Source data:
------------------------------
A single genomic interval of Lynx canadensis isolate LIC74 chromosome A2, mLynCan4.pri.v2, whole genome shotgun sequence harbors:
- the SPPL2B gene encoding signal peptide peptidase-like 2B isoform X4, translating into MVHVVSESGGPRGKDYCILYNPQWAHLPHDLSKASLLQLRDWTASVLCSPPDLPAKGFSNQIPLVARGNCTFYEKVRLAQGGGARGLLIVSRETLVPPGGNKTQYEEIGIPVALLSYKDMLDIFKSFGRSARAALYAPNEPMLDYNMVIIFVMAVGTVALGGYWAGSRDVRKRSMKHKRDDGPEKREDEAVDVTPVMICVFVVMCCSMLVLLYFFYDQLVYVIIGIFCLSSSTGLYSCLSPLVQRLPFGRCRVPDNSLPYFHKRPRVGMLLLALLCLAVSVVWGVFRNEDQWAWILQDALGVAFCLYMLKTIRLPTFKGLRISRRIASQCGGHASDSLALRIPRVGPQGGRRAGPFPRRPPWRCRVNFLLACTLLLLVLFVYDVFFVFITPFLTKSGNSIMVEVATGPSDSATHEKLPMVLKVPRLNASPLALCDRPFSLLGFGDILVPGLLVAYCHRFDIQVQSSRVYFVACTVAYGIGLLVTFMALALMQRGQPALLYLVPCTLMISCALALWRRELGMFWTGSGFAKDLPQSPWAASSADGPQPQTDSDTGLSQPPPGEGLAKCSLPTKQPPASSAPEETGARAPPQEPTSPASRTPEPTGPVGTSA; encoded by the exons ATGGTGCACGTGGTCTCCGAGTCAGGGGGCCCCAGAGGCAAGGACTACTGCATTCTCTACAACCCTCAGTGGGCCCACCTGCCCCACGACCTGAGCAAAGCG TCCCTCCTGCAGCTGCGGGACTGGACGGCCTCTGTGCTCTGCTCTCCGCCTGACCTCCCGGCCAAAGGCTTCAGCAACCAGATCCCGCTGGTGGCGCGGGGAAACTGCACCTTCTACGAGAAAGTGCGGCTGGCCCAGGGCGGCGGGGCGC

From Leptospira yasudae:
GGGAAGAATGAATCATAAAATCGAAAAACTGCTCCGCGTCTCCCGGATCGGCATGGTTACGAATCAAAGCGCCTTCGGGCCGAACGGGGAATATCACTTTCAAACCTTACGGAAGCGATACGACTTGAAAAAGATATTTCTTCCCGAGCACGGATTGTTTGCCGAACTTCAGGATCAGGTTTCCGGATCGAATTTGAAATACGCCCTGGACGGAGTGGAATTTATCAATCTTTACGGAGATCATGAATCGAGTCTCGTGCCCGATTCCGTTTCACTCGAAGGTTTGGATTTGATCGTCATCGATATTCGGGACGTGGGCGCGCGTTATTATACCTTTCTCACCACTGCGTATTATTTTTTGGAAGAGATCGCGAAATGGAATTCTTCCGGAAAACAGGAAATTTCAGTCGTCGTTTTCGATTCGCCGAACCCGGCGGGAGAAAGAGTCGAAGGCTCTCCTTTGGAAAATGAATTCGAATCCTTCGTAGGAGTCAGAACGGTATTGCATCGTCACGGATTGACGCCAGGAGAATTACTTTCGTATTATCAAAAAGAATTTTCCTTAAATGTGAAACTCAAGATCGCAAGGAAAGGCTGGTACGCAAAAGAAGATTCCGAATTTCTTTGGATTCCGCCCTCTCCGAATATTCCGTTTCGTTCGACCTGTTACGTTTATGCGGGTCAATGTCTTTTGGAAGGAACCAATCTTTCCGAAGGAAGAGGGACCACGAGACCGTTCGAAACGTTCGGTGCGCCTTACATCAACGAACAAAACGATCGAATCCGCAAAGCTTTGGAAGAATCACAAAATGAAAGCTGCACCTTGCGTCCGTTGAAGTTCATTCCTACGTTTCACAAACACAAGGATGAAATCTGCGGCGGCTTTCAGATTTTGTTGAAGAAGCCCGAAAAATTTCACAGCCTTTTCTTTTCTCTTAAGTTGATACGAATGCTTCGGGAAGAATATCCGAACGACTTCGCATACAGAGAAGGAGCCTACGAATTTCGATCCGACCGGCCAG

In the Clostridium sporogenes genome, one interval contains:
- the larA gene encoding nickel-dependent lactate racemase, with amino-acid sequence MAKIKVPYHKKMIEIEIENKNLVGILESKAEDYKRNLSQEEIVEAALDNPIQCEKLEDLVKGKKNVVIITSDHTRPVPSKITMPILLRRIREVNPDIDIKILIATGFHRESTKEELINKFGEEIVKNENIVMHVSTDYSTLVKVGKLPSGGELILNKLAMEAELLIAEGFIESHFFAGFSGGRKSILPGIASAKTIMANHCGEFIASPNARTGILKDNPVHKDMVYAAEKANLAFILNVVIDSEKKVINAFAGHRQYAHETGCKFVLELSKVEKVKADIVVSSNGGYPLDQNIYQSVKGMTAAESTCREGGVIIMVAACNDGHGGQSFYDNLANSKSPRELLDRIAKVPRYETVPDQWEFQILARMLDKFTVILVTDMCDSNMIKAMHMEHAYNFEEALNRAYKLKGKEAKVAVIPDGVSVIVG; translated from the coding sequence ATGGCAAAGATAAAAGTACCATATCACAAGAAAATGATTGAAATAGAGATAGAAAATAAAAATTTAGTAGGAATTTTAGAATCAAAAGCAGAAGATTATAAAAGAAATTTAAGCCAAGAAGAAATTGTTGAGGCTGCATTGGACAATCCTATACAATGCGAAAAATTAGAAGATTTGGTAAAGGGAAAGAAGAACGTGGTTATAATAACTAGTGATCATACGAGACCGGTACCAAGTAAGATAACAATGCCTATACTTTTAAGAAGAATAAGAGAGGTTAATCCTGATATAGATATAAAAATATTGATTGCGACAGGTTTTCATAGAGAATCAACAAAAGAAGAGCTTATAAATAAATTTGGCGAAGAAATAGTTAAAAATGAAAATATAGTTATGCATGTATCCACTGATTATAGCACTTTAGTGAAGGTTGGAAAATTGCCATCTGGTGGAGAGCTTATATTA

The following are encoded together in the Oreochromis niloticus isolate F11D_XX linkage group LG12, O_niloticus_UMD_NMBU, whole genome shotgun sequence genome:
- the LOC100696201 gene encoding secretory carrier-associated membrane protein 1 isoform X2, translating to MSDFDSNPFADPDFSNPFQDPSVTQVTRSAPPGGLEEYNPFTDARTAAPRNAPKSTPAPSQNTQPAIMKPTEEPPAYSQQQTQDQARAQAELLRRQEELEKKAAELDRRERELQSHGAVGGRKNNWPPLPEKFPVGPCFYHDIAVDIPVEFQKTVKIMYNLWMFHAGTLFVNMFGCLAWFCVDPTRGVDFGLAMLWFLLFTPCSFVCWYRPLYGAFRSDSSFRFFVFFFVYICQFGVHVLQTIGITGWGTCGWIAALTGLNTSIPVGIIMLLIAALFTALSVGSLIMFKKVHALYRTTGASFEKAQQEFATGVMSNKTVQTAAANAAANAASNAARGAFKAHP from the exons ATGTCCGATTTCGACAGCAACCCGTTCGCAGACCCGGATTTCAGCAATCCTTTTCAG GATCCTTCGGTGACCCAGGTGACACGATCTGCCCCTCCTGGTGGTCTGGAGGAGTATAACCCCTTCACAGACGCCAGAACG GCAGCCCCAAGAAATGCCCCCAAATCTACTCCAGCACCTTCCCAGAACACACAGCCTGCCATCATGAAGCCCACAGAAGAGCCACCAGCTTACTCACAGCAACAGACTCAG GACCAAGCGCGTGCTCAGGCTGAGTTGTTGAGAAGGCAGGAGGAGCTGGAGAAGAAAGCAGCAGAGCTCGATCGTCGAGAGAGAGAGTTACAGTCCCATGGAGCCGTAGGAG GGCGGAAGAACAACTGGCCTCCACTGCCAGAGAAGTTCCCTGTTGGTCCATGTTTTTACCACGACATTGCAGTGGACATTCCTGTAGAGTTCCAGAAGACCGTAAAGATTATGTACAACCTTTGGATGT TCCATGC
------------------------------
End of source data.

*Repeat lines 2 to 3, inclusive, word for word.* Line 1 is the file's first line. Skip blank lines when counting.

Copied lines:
- the SPPL2B gene encoding signal peptide peptidase-like 2B isoform X4, translating into MVHVVSESGGPRGKDYCILYNPQWAHLPHDLSKASLLQLRDWTASVLCSPPDLPAKGFSNQIPLVARGNCTFYEKVRLAQGGGARGLLIVSRETLVPPGGNKTQYEEIGIPVALLSYKDMLDIFKSFGRSARAALYAPNEPMLDYNMVIIFVMAVGTVALGGYWAGSRDVRKRSMKHKRDDGPEKREDEAVDVTPVMICVFVVMCCSMLVLLYFFYDQLVYVIIGIFCLSSSTGLYSCLSPLVQRLPFGRCRVPDNSLPYFHKRPRVGMLLLALLCLAVSVVWGVFRNEDQWAWILQDALGVAFCLYMLKTIRLPTFKGLRISRRIASQCGGHASDSLALRIPRVGPQGGRRAGPFPRRPPWRCRVNFLLACTLLLLVLFVYDVFFVFITPFLTKSGNSIMVEVATGPSDSATHEKLPMVLKVPRLNASPLALCDRPFSLLGFGDILVPGLLVAYCHRFDIQVQSSRVYFVACTVAYGIGLLVTFMALALMQRGQPALLYLVPCTLMISCALALWRRELGMFWTGSGFAKDLPQSPWAASSADGPQPQTDSDTGLSQPPPGEGLAKCSLPTKQPPASSAPEETGARAPPQEPTSPASRTPEPTGPVGTSA; encoded by the exons ATGGTGCACGTGGTCTCCGAGTCAGGGGGCCCCAGAGGCAAGGACTACTGCATTCTCTACAACCCTCAGTGGGCCCACCTGCCCCACGACCTGAGCAAAGCG TCCCTCCTGCAGCTGCGGGACTGGACGGCCTCTGTGCTCTGCTCTCCGCCTGACCTCCCGGCCAAAGGCTTCAGCAACCAGATCCCGCTGGTGGCGCGGGGAAACTGCACCTTCTACGAGAAAGTGCGGCTGGCCCAGGGCGGCGGGGCGC

From Leptospira yasudae: